I believe the real difference between the best and the rest is really exposed as a match wears on though. The very best guys have a certain creativity and speed of thought that the slightly lower ranked players lack. They don’t fall into a comfort zone of playing predictable patterns, and know exactly when to break up the rhythm of play with a boast or crosscourt flick. This innate sense of the game affords them the ability to hit outright winners. At that level, it is impossible to hit a clean winner if your opponent has a read on where it is going. The ability to counter attack from compromised positions is also an important asset. If these guys were to play defense every time they were put under pressure, they would never get control of a rally. Countering an aggressive attack with an even more aggressive shot can quickly shift the balance of a rally.
All of these differences are very, very subtle and could easily go unnoticed. In fact, it is easy to miss them when two top boys are playing each other, because both of them do everything so well it appears standard! But watching someone from the top 16 play someone ranked 20 or lower will highlight these differences. The guys ranked in the 20s and 30s are still incredible players who have achieved something most people couldn’t dream of, but they are often dispatched in the minimum 3 games by the very best. So next time you are in the mood to watch a match video, fire up an early round contest from the latest tournament, and see the true class of the best squash players on earth.
Some of the most frequent questions people ask about life as a squash player (other than “How much money do you make?”) have to do with day-to-day training routines. After all, the main reason top pros are so good is the years of dedicated, methodical training they have done. Most squash fans know that the average pro is doing two or three sessions a day five days a week, so without discussing the obvious I will try to give some insight into what myself and my training partners do in a given week.
Since the National Squash Academy opened last year, training for players based in Toronto has become centralized. Obviously this is a big step forward for Canadian squash. Any day of the week, you can find 6-10 of the best players in Canada and the odd international guest on court at the NSA. There are two sessions per day most days. One of them is either match play (three times a week) or drills involving lots of movement and options. The other one is usually a “closed” session, with the purpose of improving technique, accuracy and consistency. The more intense sessions are a great time to implement new skills being perfected in the closed sessions. Total time on court each day is usually around four hours, and there is always work to be done in the gym afterwards. Due to each player having different tournament schedules, it is rare to have everyone on the exact same program for a day. The core values of each session remain the same, and it is up to the players to tailor their training around tournaments as they see fit. This is a whole science of its own and often takes years to master.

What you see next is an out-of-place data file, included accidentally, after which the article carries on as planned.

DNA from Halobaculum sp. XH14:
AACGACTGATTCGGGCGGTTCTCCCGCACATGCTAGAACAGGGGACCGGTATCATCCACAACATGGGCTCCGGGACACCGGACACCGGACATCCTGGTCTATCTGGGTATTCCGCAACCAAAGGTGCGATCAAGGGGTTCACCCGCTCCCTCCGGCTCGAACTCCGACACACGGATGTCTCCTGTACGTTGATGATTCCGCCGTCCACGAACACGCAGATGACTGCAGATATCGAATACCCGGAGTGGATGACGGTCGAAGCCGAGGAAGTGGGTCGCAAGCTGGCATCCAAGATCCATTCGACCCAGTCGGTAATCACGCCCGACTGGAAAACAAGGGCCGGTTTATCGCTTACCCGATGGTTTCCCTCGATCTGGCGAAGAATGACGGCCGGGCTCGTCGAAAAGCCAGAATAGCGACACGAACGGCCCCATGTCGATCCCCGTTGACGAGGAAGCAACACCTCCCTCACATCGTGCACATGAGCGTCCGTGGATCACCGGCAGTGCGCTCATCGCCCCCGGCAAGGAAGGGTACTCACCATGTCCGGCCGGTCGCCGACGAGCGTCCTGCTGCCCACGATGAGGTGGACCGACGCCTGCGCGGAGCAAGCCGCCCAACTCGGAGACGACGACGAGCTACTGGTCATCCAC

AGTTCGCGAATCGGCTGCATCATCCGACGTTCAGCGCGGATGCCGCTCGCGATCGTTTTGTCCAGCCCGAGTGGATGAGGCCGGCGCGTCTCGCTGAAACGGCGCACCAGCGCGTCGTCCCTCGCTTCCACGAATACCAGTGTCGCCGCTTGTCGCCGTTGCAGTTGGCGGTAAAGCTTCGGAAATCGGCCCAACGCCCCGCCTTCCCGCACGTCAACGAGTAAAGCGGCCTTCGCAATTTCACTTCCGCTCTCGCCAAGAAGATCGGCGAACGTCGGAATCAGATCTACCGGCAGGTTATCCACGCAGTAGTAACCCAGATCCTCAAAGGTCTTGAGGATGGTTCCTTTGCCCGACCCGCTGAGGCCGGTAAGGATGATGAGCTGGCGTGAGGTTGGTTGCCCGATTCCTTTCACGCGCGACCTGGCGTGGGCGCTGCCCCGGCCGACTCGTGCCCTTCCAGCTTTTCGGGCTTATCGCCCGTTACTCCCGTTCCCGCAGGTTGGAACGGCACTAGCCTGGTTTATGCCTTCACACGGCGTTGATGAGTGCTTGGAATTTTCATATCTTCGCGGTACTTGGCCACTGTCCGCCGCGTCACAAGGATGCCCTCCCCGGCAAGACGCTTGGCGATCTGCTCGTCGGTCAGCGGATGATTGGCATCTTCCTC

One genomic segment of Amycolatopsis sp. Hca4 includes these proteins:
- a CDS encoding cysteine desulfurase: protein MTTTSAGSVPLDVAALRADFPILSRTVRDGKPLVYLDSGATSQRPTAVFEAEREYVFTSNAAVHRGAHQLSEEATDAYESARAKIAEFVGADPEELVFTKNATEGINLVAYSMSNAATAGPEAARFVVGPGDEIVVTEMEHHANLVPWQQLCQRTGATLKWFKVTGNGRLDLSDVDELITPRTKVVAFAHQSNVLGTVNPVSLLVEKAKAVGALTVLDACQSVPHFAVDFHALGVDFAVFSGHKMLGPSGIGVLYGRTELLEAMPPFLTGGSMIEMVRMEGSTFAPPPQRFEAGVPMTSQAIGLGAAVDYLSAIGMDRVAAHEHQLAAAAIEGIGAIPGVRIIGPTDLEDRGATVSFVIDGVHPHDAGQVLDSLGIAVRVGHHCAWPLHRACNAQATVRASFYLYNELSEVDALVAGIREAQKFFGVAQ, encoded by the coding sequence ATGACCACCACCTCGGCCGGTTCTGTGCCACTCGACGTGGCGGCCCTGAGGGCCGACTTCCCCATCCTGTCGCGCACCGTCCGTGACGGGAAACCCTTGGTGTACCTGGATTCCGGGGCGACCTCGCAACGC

Training full-time is a huge mental battle and there are ups and downs within each month, week and day. On the one hand, you have to put 100% effort mentally and physically into every session in order to see results. On the other, showing up to the courts every morning with weary legs and doing boast-drive for the thousandth time can leave anyone struggling for motivation. In my few months of being dedicate full-time I have started to understand two major points: 1) you absolutely cannot get caught-up in micro-frustrations. On a given day you might be a bit tired, a bit slow, or a bit inaccurate. This obviously happens to everyone, but letting bad days undermine your confidence and limit your enjoyment will only turn squash into a chore rather than a passion. 2) you can’t train with an insane intensity every day without burning out at some point. It can be tempting to exhaust yourself to satisfaction on a Monday or Tuesday, but the rest of the week will be compromised. Five days at 85% are better than one day all out. I’m always looking to derive new lessons from my training experiences. Hopefully they will pay off some day!